Catherine Stine's IDEA CITY

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Friday, January 7, 2011

Kindle’s Sweet Compulsions

There’s been much discussion on blogs about the kindle—whether it will destroy the print market, whether one should feel guilty for purchasing a kindle. Should you confess to owning one or keep it your dirty little secret? And then, there’s the curiosity over which eBooks people choose to buy on it.

I got my first kindle last year—a big DX—because I thought it’d be easier to read on it without reading glasses. For the holidays this year, I got my second--the newest, slimmest one around. Now I’m selling my kindle DX—well, my brand new sealed DX that amazon graced me with after the battery fizzled on the first one. Any bids? I promise to undersell all of those hawkers on eBay.

The first thing I read on the old DX was a colleague’s manuscript. It was perfect. I could read at night, lying down, without flipping through almost 400 pages of unwieldy manuscript. A little awkward too, as the kindle didn’t show page numbers then. The next thing I used it for, was to download lots and lots of free excerpts from the Amazon Breakthrough Contest (ABNA). This was big, big fun. They were free, they were quite varied, and not all good, but a few were brilliant—a total smorgasbord. The ones I liked, I could review, without having to read someone’s entire mss. This experience primed me for my next activity, and the one I still do most of all: sample novels as if I’m wine-tasting, or channel surfing.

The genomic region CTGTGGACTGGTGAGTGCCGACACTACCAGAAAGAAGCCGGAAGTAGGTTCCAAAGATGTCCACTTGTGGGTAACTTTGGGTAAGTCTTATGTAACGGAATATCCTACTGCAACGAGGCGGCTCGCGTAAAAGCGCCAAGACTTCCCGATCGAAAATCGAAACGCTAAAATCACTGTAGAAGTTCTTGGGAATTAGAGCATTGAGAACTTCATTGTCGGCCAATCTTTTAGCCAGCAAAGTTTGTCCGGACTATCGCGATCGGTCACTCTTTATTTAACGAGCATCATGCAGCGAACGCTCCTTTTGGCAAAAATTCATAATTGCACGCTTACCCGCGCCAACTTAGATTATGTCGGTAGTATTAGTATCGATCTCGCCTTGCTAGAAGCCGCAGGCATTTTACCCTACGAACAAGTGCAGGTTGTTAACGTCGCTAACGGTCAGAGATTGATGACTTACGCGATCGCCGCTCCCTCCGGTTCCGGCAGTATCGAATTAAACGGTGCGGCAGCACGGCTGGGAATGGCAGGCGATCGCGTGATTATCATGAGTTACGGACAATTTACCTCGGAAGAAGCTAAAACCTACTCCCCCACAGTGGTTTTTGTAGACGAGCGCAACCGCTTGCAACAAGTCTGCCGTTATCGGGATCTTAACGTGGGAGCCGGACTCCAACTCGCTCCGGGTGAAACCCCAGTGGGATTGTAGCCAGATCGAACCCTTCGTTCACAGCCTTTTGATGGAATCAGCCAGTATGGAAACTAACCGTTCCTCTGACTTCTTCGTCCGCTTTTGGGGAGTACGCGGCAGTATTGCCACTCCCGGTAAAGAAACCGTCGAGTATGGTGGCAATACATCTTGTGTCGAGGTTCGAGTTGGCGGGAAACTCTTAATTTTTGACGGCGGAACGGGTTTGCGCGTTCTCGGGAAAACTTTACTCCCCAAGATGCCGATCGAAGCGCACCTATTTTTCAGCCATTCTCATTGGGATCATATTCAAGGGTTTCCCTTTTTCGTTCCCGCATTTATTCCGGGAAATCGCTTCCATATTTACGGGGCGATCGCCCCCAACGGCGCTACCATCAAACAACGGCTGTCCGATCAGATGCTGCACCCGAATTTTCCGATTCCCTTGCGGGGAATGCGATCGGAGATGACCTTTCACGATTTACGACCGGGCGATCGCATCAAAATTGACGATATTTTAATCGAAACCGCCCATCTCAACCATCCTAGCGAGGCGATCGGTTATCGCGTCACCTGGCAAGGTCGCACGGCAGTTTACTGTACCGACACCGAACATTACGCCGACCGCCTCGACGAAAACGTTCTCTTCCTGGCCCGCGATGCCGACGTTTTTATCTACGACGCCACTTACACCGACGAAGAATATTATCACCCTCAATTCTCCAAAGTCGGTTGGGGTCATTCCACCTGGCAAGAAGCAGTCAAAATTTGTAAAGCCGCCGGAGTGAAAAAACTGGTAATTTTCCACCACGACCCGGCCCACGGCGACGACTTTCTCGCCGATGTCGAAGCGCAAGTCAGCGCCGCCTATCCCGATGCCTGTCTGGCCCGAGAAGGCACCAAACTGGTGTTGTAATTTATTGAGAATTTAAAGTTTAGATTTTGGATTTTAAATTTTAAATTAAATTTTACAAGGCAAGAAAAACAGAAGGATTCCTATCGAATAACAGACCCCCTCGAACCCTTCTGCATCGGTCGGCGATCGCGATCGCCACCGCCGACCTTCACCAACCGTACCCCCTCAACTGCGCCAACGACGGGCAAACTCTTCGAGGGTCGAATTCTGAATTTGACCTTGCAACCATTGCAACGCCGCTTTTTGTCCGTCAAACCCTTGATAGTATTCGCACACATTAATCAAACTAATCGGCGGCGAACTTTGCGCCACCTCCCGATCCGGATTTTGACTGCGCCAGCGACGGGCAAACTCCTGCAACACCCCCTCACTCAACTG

First of all, one can download a short sample free from Amazon to test out a novel in order to see if you want to buy the eBook. Secondly, you can get trial freebies with newspapers, as I did with the Shanghai Daily.
What’s so great about this you ask? It begs adventure, experimentation, in a way that going into a traditional bookstore does not. Remember how you dreaded taking a chance on a CD before they had listening stations, or iTune sampling? Back then, you never wanted to take a chance on buying a dud CD. Too much money shelled out, too disappointing.

On any given day, I have at least 65 things on my kindle, and with the touch of a button, I can download another eBook or two, or three, within seconds! It’s positively addictive. I can easily see how eBooks, despite the fact that they are about half the price of their print equivalent, could outsell print. Mass sales vs. handselling. Right now, I have 3 adult novels on it, 1 sci-fi, 5 YAs, 1 middle-grade, 1 nonfiction, and 6 ABNA excerpts. That’s not including the 42 ABNA excerpts on my archive! I have everything from Rayo Casablanca’s hilarious novel, 6 Sick Hipsters, about twenty-somethings in Williamsburg, Brooklyn, to Melissa Marr’s YA paranormal, Wicked Lovely, to Tamim Ansary’s nonfiction, Destiny Disrupted, about growing up in Afghanistan.